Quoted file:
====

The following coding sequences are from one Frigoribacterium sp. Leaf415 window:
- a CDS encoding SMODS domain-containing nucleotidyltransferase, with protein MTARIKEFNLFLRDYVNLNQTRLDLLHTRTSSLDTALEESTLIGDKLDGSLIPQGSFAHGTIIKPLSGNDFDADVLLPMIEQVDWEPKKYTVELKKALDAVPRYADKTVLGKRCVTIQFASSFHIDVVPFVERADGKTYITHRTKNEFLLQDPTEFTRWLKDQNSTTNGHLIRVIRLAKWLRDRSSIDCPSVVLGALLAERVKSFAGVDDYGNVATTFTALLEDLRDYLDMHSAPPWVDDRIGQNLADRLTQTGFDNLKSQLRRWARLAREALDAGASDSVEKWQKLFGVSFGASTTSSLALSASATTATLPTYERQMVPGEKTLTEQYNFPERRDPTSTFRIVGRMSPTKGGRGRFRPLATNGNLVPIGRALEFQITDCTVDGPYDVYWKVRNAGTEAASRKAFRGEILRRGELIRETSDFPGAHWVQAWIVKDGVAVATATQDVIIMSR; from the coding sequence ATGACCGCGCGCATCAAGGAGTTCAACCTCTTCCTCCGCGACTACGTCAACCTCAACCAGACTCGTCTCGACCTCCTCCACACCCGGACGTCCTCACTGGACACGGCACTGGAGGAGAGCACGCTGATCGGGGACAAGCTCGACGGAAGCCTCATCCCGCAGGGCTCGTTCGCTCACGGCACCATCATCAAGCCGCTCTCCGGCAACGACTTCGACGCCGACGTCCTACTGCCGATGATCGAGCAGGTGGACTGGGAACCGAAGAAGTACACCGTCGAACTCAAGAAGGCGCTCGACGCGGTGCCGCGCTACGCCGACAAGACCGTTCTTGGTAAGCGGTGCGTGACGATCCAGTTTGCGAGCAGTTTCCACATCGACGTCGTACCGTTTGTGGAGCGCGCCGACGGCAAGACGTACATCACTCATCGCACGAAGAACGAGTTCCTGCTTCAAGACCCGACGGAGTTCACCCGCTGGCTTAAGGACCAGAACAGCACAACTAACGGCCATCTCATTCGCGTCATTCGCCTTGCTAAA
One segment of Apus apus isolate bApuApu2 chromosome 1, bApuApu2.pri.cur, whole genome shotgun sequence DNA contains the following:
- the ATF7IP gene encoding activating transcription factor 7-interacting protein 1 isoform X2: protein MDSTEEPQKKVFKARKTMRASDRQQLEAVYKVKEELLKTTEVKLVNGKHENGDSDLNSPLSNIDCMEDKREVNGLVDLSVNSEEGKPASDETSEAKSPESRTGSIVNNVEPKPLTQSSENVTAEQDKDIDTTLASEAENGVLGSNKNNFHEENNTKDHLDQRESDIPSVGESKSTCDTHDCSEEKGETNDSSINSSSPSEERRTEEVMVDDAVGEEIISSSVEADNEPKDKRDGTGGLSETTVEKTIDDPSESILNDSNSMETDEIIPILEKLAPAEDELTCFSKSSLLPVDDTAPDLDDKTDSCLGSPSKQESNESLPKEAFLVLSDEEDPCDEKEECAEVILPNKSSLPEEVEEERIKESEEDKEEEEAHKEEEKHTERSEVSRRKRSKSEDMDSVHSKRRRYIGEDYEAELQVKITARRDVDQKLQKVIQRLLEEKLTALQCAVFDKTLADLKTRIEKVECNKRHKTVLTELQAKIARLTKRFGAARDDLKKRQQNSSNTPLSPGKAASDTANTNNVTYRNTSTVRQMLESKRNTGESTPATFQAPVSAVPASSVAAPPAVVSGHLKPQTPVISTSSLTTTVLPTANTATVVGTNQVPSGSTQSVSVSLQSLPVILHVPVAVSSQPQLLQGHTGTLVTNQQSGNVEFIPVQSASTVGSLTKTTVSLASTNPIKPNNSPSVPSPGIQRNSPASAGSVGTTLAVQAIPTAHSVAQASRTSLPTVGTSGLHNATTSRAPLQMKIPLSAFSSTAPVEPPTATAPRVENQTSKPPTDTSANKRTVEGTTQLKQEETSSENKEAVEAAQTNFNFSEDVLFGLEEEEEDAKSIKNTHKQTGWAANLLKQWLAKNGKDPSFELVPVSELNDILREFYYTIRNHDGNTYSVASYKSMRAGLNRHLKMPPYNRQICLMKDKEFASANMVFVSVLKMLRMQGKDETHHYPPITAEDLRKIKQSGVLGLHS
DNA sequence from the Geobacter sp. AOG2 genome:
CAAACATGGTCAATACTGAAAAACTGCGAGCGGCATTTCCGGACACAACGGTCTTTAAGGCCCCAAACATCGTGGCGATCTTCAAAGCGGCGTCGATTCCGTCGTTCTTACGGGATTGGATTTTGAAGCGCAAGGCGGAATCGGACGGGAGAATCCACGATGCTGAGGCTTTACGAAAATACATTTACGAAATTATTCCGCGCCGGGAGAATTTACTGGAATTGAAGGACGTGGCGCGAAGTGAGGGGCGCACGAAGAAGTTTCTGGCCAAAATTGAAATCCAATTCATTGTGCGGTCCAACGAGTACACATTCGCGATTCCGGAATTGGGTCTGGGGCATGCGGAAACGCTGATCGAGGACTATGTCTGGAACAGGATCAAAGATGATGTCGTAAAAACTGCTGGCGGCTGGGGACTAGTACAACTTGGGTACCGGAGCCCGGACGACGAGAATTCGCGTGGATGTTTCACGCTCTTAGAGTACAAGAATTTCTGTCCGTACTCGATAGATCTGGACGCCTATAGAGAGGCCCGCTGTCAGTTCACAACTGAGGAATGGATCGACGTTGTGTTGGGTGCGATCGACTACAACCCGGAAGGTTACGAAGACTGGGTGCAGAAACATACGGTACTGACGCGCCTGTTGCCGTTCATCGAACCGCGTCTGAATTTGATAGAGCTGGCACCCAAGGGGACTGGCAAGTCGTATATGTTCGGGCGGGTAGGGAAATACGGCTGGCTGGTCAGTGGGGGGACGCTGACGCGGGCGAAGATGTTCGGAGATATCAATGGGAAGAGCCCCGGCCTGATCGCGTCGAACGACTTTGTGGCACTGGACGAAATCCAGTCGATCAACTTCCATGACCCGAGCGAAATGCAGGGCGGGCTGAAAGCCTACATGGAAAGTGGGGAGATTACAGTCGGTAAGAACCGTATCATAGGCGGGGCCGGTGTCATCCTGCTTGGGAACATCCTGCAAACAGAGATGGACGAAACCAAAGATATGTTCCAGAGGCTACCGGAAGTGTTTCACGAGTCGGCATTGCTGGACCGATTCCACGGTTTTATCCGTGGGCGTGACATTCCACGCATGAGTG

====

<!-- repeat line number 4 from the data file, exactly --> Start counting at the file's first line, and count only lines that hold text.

- the ATF7IP gene encoding activating transcription factor 7-interacting protein 1 isoform X2: protein MDSTEEPQKKVFKARKTMRASDRQQLEAVYKVKEELLKTTEVKLVNGKHENGDSDLNSPLSNIDCMEDKREVNGLVDLSVNSEEGKPASDETSEAKSPESRTGSIVNNVEPKPLTQSSENVTAEQDKDIDTTLASEAENGVLGSNKNNFHEENNTKDHLDQRESDIPSVGESKSTCDTHDCSEEKGETNDSSINSSSPSEERRTEEVMVDDAVGEEIISSSVEADNEPKDKRDGTGGLSETTVEKTIDDPSESILNDSNSMETDEIIPILEKLAPAEDELTCFSKSSLLPVDDTAPDLDDKTDSCLGSPSKQESNESLPKEAFLVLSDEEDPCDEKEECAEVILPNKSSLPEEVEEERIKESEEDKEEEEAHKEEEKHTERSEVSRRKRSKSEDMDSVHSKRRRYIGEDYEAELQVKITARRDVDQKLQKVIQRLLEEKLTALQCAVFDKTLADLKTRIEKVECNKRHKTVLTELQAKIARLTKRFGAARDDLKKRQQNSSNTPLSPGKAASDTANTNNVTYRNTSTVRQMLESKRNTGESTPATFQAPVSAVPASSVAAPPAVVSGHLKPQTPVISTSSLTTTVLPTANTATVVGTNQVPSGSTQSVSVSLQSLPVILHVPVAVSSQPQLLQGHTGTLVTNQQSGNVEFIPVQSASTVGSLTKTTVSLASTNPIKPNNSPSVPSPGIQRNSPASAGSVGTTLAVQAIPTAHSVAQASRTSLPTVGTSGLHNATTSRAPLQMKIPLSAFSSTAPVEPPTATAPRVENQTSKPPTDTSANKRTVEGTTQLKQEETSSENKEAVEAAQTNFNFSEDVLFGLEEEEEDAKSIKNTHKQTGWAANLLKQWLAKNGKDPSFELVPVSELNDILREFYYTIRNHDGNTYSVASYKSMRAGLNRHLKMPPYNRQICLMKDKEFASANMVFVSVLKMLRMQGKDETHHYPPITAEDLRKIKQSGVLGLHS